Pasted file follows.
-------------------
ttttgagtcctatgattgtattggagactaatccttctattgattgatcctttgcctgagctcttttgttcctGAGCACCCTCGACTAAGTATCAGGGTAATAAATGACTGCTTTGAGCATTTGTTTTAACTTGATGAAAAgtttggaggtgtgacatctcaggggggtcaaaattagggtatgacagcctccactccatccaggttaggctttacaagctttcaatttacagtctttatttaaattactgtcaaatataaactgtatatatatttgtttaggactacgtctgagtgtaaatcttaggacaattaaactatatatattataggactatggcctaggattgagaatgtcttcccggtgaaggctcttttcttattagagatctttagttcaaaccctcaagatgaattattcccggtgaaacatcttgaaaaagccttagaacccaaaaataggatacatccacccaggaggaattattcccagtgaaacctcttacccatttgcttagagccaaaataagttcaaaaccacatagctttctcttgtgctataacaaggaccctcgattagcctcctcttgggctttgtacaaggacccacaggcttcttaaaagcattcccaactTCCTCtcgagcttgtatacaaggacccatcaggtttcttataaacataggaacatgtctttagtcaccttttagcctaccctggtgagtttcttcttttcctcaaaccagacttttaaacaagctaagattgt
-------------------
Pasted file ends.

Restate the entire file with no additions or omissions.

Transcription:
ttttgagtcctatgattgtattggagactaatccttctattgattgatcctttgcctgagctcttttgttcctGAGCACCCTCGACTAAGTATCAGGGTAATAAATGACTGCTTTGAGCATTTGTTTTAACTTGATGAAAAgtttggaggtgtgacatctcaggggggtcaaaattagggtatgacagcctccactccatccaggttaggctttacaagctttcaatttacagtctttatttaaattactgtcaaatataaactgtatatatatttgtttaggactacgtctgagtgtaaatcttaggacaattaaactatatatattataggactatggcctaggattgagaatgtcttcccggtgaaggctcttttcttattagagatctttagttcaaaccctcaagatgaattattcccggtgaaacatcttgaaaaagccttagaacccaaaaataggatacatccacccaggaggaattattcccagtgaaacctcttacccatttgcttagagccaaaataagttcaaaaccacatagctttctcttgtgctataacaaggaccctcgattagcctcctcttgggctttgtacaaggacccacaggcttcttaaaagcattcccaactTCCTCtcgagcttgtatacaaggacccatcaggtttcttataaacataggaacatgtctttagtcaccttttagcctaccctggtgagtttcttcttttcctcaaaccagacttttaaacaagctaagattgt